AHA Releases New Dietary Guidance to Improve Cardiovascular Health


The American Heart Association released their 2021 Dietary Guidance to Improve Cardiovascular Health. The new scientific statement emphasizes the importance of dietary patterns over individual foods or nutrients; underscores the critical role of initiating heart-healthy dietary habits early in life; and discusses additional benefits of heart-healthy dietary patterns, beyond cardiovascular health.

The committee that developed the guidance (chaired by Alice H. Lichtenstein, DSc, executive editor of Tufts Health & Nutrition Letter) reviewed the evidence documenting aspects of diet that improve cardiovascular health and reduce cardiovascular risk and determined common features of dietary patterns that promote cardiometabolic health. These include:

  • Balancing food and calorie intake with physical activity to maintain a healthy weight
  • Eating plenty of fruits and vegetables and choosing a wide variety to get a full range of nutrients from food rather than supplements
  • Choosing whole grains and other foods made up mostly of whole grains
  • Including mainly plant-based sources of protein such nuts and legumes, as well as fish or seafood, low fat or non-fat dairy, and lean cuts of meat and limiting red and processed meats
  • Using liquid non-tropical plant oils such as olive or sunflower oils
  • Choosing minimally processed foods rather than ultra-processed foods as much as possible
  • Minimizing intake of beverages and foods with added sugars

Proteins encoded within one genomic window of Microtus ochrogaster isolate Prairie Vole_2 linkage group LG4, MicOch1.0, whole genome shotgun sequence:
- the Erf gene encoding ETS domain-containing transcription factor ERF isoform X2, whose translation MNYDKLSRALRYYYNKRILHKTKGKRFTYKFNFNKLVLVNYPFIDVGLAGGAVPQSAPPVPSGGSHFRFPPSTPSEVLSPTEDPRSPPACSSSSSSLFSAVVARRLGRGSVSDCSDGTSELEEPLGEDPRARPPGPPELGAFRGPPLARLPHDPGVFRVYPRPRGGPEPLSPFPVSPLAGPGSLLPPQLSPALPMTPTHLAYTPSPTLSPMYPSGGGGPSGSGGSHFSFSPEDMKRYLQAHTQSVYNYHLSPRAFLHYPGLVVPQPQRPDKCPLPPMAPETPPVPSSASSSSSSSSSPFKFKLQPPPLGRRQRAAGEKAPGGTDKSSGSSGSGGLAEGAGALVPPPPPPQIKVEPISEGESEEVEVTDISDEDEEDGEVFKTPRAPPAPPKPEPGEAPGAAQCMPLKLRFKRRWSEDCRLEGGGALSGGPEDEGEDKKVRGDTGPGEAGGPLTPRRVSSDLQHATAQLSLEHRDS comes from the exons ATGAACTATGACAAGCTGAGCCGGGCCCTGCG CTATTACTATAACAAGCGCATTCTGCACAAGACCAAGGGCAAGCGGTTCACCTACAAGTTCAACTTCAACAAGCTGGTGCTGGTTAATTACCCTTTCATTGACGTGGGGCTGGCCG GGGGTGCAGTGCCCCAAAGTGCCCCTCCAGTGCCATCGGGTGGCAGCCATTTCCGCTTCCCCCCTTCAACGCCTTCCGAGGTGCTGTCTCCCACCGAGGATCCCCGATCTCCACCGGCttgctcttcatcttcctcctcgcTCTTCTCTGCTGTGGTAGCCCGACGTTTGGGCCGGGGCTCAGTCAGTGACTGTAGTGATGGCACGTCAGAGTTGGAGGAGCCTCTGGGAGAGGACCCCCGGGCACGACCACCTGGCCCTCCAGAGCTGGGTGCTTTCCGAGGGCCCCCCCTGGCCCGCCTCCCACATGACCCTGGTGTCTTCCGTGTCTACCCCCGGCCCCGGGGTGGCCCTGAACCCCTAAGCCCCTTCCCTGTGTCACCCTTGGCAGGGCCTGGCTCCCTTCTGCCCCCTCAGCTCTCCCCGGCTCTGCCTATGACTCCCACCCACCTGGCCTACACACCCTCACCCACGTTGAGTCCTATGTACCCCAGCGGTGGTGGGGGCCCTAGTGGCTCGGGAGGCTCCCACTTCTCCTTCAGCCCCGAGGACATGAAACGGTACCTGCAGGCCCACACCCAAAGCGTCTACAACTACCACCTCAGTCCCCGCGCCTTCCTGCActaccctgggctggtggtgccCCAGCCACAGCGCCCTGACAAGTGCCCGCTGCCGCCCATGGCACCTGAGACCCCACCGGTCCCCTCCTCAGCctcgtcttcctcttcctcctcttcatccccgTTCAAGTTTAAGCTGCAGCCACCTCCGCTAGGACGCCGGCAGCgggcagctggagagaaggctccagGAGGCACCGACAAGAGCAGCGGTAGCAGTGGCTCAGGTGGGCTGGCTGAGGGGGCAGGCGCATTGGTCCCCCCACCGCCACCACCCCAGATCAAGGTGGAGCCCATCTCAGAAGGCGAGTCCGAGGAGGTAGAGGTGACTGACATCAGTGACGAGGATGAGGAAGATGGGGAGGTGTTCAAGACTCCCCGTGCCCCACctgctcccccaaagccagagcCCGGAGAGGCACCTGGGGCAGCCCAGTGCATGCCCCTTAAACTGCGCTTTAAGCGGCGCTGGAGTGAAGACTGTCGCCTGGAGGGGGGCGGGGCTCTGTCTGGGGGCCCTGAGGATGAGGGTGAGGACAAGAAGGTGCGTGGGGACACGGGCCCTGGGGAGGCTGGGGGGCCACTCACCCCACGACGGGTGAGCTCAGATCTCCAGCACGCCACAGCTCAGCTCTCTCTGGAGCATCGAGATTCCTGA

• Choosing or preparing foods with little or no salt
  • Limiting alcohol consumption (or not starting if you don’t drink)

Applying this guidance to all foods and beverages, whether consumed at home, at other people’s homes, at restaurants, or when taking out

The guidance stresses there is no one dietary pattern that is right for everyone. Choices can and should accommodate personal preferences, ethnic and religious practices, and life stages.

This outline for a healthy dietary pattern is designed to help individuals get plenty of health-promoting fiber, all the nutrients their bodies need to support heart health and general well-being, and limited saturated fat, trans fat, dietary cholesterol, added sugar, and salt. In addition to supporting cardiovascular health, the authors discuss the benefits such a healthy dietary pattern can have on type 2 diabetes, cognitive decline, and kidney function. They also note that a heart-healthy eating pattern is good for the environment.

Additionally, the statement highlights societal conditions that make the adoption of heart-healthy dietary patterns challenging—including widespread dietary misinformation on the internet, structural racism and neighborhood segregation, lack of early food and nutrition education, targeted marketing of unhealthy foods and beverages, and food and nutrition insecurity—and suggests public health measures to address these challenges.


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